In recent years Talent Management has become a “must have” function in most big organisations – and why not. It seems logical and commendable that special attention is given to the “rising stars” – after all we’re always told, they are the future.

And then I heard, over breakfast this morning, that a major organisation had put its talent management programme on hold because it had “run out of talent”! I had to smile although I’m not sure why.

Seriously there are a few myths around talent management that I’d like to challenge…

1. It’s good to invest heavily our most talented people

Fair enough but be careful – too often over investing in the top 5% means the other 95% are starved of any formal development opportunity. “You’ve no chance” I was told when trying to see the Head of L&D for an 80,000 people global company – “he spends all of his time focused on the top 150 people”. I’m sure he does but that worries me.

2. Organisational performance is driven by the actions of a talented few

Where is the evidence for this? Is it more important than having an appropriately skilled and knowledgeable general workforce? You need both is the obvious answer but I bet I know who suffers the pain when development budgets are being cut. And that worries me.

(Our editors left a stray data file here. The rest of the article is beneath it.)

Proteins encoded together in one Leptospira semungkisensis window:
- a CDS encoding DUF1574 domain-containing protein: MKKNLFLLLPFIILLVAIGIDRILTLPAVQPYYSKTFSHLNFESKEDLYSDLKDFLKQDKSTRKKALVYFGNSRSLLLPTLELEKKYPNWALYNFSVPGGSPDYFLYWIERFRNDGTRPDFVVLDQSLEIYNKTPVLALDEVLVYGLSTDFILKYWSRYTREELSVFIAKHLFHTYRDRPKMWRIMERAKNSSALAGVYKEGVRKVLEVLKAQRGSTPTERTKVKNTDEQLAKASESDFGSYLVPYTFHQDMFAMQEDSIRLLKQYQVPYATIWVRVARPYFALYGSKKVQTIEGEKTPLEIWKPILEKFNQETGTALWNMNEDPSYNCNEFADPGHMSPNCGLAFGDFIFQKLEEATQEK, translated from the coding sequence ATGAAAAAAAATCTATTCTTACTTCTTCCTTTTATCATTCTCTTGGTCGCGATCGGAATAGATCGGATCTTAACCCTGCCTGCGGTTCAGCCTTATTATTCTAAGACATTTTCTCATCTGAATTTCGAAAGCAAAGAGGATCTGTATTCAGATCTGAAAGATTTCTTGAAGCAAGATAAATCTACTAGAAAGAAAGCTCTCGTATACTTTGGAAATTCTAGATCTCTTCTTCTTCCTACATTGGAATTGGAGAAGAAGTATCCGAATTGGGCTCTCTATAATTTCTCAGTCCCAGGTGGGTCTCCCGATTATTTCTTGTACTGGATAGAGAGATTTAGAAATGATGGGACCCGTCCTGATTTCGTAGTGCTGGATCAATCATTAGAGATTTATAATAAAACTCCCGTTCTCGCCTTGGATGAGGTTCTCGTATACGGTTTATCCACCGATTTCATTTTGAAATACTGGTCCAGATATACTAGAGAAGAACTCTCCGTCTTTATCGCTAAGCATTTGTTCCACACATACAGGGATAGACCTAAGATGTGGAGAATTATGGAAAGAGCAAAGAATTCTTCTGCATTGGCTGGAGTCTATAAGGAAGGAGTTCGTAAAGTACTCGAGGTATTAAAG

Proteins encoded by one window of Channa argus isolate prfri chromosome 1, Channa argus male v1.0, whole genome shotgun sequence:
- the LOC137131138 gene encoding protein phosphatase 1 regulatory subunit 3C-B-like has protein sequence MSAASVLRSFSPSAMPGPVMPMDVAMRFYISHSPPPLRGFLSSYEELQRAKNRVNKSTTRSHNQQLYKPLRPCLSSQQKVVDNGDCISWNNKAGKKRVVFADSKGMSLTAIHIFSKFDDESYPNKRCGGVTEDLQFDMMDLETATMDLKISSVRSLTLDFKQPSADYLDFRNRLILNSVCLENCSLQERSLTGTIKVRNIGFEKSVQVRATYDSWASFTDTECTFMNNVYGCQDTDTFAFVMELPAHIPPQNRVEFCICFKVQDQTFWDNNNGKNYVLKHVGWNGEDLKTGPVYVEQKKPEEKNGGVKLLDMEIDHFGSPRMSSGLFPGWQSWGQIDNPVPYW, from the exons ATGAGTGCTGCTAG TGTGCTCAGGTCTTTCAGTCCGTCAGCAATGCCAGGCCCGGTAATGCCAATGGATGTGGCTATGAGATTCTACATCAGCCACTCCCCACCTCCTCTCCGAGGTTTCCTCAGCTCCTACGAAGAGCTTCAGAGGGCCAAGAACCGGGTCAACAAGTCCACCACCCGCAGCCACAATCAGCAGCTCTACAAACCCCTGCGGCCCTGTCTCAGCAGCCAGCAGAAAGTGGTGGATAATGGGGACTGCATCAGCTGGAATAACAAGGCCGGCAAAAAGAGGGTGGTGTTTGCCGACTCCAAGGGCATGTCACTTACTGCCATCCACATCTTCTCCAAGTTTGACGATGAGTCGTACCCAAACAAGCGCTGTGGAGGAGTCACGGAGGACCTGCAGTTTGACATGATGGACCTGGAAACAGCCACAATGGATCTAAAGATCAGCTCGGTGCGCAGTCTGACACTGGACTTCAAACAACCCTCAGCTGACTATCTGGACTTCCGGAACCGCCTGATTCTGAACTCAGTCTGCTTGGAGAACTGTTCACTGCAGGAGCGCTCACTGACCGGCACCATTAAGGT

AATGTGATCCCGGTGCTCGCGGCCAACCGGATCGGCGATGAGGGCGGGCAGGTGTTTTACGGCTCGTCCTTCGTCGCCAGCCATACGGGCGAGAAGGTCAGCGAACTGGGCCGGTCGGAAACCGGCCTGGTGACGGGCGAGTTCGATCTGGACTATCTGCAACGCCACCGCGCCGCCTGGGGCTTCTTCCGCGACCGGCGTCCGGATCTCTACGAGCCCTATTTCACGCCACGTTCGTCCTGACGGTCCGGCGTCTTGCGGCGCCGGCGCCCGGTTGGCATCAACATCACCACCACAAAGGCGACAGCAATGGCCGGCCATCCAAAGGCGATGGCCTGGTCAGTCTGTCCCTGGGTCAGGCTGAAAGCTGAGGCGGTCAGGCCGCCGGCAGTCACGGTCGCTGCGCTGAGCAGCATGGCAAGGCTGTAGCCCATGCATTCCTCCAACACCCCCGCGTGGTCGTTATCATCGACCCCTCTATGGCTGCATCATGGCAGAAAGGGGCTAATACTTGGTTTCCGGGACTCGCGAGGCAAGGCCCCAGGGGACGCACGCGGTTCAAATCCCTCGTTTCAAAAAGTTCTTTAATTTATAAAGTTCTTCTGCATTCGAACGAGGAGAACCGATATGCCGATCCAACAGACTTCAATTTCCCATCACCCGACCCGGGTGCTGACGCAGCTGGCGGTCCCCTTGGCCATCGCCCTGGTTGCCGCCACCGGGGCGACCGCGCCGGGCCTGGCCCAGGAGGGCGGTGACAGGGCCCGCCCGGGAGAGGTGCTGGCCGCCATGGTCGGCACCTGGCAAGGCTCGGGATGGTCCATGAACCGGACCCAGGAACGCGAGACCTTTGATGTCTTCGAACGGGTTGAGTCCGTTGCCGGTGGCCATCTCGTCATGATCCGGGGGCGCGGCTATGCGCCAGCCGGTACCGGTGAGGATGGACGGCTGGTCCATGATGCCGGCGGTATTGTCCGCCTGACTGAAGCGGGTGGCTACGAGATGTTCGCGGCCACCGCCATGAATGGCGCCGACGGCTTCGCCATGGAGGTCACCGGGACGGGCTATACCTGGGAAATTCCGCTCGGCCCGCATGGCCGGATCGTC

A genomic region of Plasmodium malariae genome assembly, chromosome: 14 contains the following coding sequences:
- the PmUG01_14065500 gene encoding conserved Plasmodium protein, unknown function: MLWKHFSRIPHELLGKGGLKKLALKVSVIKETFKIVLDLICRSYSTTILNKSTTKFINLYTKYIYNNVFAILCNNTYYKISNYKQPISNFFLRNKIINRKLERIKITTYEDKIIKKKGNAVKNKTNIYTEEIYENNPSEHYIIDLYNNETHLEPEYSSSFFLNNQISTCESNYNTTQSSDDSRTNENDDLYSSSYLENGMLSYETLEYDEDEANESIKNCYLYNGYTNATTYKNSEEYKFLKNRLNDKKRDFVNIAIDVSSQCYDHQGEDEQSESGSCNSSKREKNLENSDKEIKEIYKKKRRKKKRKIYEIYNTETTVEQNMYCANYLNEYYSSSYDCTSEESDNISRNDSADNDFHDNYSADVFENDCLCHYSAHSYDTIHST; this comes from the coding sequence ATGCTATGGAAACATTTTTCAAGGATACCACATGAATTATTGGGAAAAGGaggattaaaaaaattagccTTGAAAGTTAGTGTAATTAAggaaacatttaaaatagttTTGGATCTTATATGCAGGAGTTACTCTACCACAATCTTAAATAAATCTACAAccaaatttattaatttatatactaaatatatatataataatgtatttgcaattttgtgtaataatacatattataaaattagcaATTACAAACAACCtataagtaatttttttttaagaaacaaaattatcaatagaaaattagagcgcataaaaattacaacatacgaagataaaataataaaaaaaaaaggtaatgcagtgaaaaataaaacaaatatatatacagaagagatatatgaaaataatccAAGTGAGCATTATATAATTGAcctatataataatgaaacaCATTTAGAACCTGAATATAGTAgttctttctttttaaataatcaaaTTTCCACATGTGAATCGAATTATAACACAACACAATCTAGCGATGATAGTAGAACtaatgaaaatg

3. We are good at spotting talent early on

Given the subjectivity of most performance appraisal systems, I remain to be convinced that we get the Talent list right. Some organisations define their talent pool as those people who are capable of being promoted at least 2 levels in the organisation.  It’s a tidy definition but does it actually help. Who decides that they are capable of being promoted? And how do we decide what makes them capable of being promoted to these levels? Often the answers revolve around drive, ambition and commitment.  If we adopt that approach then we end up simply promoting those who are most competitive and ambitious. That worries me.

4. We get a good ROI on or Talent Investment

I’ve got my doubts. One talent management leader for one of our biggest banks told me recently that every year he spends days agreeing the talent list with the Chairman and CEO but next year the names are all new. Have last years “rock stars” become less talented or left because their raised expectations have not been met? Yep, that also worries me.

It’s clearly not wrong to try and spot, develop and retain talent for the future but there is a danger of putting all your development eggs in one talent basket.

You never know but perhaps, the future of our organisation lies more in the motivation and performance of our overall workforce not just in the hands of a few key people.  There is no perfect answer but it’s always worth asking have we got the balance right?